Robert Battdorff moved through Seoul, Ko do Re Pass, and then went onto the Chosin Reservoir. Using a line of soldiers, 20 feet apart, he made his way to East Hill overlooking the Chosin Reservoir. Without any enemy resistance, Robert Battdorff sent out patrols to check the different possible enemy positions in November 1950.



Robert C. Jagger

Impressions of Korean People

Robert C Jagger shares his impression of the Korean people he met, both in 1952 and in return visits. He expresses amazement at the progress Koreans have made since the war. He contrasts the poor living conditions during his time in Korea with the Seoul he saw in recent revisits.



Robert D. Davidson

First Impressions of Seoul

Robert Davidson recalls landing in Incheon and his first impressions of Seoul. He describes the devastation and damaged buildings he witnessed. He shares that civilians lacked housing and food and adds that the city of Chuncheon was leveled. He comments on Korea's weather, comparing its similarities to the weather of Wyoming.



Robert F. Wright

Bed Check Charlie

Robert Wright shares the story of being bombed by Bed Check Charlie, North Korean aircraft that could fly undetected by radar, in the middle of the night throughout his time in Korea. He describes his sleeping quarters, a Quonset Hut, as being covered with a canvas top and sand bags stacked six feet high. He notes how shrapnel would rip the top of their huts. He recalls how the United States Air Force quickly responded and put a stop to the night raids.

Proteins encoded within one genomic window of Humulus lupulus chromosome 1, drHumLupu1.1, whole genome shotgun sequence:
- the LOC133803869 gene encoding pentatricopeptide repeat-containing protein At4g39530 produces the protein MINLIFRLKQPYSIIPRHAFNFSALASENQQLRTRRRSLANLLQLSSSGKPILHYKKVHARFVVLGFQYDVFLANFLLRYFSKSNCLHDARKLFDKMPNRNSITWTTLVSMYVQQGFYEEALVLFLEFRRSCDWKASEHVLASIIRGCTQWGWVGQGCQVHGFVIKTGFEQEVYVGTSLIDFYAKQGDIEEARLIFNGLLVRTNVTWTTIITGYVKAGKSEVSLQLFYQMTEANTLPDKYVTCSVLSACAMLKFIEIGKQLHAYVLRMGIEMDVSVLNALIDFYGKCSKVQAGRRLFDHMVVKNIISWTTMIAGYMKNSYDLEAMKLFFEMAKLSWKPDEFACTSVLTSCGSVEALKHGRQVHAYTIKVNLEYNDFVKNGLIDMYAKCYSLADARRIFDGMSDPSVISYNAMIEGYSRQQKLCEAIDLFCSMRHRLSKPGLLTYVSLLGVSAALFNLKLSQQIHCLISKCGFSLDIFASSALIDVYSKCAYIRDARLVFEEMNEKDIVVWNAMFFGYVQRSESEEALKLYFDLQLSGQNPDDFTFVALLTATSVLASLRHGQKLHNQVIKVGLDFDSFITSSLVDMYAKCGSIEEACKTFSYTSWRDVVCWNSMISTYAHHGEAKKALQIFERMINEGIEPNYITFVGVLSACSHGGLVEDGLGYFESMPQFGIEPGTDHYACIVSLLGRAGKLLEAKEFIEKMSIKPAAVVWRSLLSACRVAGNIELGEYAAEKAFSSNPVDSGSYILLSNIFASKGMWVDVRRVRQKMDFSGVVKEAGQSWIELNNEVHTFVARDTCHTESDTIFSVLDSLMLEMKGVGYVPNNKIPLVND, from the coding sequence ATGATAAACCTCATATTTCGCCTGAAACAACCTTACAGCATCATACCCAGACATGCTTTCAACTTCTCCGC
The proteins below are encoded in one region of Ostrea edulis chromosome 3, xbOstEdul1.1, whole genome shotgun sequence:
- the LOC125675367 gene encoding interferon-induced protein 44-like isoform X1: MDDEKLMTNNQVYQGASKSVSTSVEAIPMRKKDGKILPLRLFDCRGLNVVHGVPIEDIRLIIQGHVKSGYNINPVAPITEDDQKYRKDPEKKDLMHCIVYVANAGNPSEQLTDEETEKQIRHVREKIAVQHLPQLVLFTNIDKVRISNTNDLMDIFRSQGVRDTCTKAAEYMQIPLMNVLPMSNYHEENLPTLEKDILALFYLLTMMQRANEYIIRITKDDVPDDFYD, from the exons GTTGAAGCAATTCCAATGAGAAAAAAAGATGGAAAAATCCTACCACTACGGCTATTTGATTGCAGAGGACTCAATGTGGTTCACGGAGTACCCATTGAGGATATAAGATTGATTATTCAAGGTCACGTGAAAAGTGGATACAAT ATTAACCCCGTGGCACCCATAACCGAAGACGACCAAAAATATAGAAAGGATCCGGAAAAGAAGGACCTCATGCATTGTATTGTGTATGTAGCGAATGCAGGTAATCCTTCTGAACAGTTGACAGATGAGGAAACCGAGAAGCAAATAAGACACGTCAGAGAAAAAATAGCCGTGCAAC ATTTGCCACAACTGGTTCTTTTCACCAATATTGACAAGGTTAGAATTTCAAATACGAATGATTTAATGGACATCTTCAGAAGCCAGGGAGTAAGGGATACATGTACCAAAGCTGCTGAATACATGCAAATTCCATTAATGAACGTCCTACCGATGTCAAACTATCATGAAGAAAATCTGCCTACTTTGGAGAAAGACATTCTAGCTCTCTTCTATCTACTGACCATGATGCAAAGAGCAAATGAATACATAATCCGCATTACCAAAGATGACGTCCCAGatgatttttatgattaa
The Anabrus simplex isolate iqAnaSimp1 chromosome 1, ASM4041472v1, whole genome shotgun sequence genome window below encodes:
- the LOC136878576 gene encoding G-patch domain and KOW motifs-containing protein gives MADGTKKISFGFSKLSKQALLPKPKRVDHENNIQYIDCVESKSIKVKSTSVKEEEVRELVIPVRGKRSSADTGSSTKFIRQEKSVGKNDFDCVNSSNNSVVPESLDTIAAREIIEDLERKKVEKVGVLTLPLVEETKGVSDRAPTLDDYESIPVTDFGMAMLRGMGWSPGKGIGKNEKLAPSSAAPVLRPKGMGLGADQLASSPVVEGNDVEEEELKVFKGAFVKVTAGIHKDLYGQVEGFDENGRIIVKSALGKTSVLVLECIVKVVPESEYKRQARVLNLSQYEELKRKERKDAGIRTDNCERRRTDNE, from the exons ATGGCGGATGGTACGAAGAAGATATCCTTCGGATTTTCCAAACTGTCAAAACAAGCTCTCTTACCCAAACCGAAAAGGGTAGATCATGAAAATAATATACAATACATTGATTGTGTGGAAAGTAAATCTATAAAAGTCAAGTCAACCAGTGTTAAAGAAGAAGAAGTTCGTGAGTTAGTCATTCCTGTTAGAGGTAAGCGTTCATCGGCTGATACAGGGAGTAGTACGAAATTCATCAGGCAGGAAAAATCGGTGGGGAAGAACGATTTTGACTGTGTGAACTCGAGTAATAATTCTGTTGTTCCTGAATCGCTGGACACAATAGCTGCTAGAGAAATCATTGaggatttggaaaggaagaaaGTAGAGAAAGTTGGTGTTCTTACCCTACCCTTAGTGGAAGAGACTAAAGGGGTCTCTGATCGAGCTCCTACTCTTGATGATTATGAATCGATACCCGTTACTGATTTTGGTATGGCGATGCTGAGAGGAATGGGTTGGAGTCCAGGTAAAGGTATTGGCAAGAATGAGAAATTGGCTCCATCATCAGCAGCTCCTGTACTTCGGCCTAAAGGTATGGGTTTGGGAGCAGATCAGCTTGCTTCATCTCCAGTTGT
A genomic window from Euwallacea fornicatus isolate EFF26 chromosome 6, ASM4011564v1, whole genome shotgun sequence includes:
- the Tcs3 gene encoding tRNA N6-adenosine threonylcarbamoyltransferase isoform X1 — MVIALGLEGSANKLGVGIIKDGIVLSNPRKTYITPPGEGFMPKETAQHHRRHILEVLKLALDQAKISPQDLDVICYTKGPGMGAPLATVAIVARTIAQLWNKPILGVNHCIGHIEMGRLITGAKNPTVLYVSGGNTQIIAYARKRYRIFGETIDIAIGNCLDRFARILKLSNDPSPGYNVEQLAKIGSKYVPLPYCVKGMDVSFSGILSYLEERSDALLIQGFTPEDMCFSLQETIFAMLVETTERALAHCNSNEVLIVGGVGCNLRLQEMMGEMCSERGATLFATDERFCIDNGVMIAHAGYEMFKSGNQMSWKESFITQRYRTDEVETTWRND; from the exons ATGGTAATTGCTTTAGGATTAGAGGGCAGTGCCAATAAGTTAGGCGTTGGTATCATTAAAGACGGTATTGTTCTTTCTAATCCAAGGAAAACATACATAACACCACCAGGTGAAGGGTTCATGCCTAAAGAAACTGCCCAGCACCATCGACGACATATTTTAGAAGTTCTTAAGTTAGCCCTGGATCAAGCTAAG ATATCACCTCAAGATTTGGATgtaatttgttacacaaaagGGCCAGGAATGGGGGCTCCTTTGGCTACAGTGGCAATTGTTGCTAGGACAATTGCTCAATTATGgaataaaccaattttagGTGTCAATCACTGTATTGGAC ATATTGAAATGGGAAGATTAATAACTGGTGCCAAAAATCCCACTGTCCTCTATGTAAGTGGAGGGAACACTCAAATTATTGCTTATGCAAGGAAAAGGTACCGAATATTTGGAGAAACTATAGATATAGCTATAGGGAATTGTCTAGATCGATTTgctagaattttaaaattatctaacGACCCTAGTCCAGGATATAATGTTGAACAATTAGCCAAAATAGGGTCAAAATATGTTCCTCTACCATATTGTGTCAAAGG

The Wounded Train

Robert Wright recalls the worst part of his experience in Korea as being one of his first moments there. He remembers passing by a train carrying the wounded from the front lines as he was headed in the direction from which they were coming and how uneasy it made him feel. He remembers a seventeen-year-old soldier crying and wanting to go home.



Robert J. Rose

Revisiting Korea

Robert Rose recounts his visit to Korea in 2008 as part of the Department of Veterans Affairs tour. His visit included commemorations at many battle sites as well as a trip to the DMZ where he saw the reality of the relationship between North and South Korea. Although he did not personally witness the devastation of cities like Seoul and Busan during the war, he recalls seeing photos and notes his amazement of how far the country had come in its rebuilding efforts.



Robert M. Longden

Miraculous Change

Robert M. Longden arrived in Busan in 1953 to witness terrible poverty. He and his fellow soldiers gave their rations to hungry children. Construction work had already begun in Seoul. When he returned to Korea a few years ago the change was miraculous. Hard work had returned Korea to great prosperity. He is grateful for the hospitality of the Korean people during his visit.